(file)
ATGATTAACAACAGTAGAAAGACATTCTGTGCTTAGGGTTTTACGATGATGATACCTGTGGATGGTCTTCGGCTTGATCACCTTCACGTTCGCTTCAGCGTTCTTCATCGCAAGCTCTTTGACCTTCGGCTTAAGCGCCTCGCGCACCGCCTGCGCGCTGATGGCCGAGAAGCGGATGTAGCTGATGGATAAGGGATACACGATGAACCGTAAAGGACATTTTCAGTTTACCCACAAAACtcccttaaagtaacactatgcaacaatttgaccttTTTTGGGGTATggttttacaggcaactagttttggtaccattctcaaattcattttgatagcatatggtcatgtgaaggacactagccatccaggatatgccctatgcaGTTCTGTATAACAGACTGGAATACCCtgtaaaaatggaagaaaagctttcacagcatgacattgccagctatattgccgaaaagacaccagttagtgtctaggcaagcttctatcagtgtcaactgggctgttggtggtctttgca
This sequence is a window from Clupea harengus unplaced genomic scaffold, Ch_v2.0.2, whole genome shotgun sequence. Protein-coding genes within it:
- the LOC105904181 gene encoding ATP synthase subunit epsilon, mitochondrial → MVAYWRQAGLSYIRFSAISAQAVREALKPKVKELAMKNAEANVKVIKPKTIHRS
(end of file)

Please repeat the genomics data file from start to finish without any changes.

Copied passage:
ATGATTAACAACAGTAGAAAGACATTCTGTGCTTAGGGTTTTACGATGATGATACCTGTGGATGGTCTTCGGCTTGATCACCTTCACGTTCGCTTCAGCGTTCTTCATCGCAAGCTCTTTGACCTTCGGCTTAAGCGCCTCGCGCACCGCCTGCGCGCTGATGGCCGAGAAGCGGATGTAGCTGATGGATAAGGGATACACGATGAACCGTAAAGGACATTTTCAGTTTACCCACAAAACtcccttaaagtaacactatgcaacaatttgaccttTTTTGGGGTATggttttacaggcaactagttttggtaccattctcaaattcattttgatagcatatggtcatgtgaaggacactagccatccaggatatgccctatgcaGTTCTGTATAACAGACTGGAATACCCtgtaaaaatggaagaaaagctttcacagcatgacattgccagctatattgccgaaaagacaccagttagtgtctaggcaagcttctatcagtgtcaactgggctgttggtggtctttgca
This sequence is a window from Clupea harengus unplaced genomic scaffold, Ch_v2.0.2, whole genome shotgun sequence. Protein-coding genes within it:
- the LOC105904181 gene encoding ATP synthase subunit epsilon, mitochondrial → MVAYWRQAGLSYIRFSAISAQAVREALKPKVKELAMKNAEANVKVIKPKTIHRS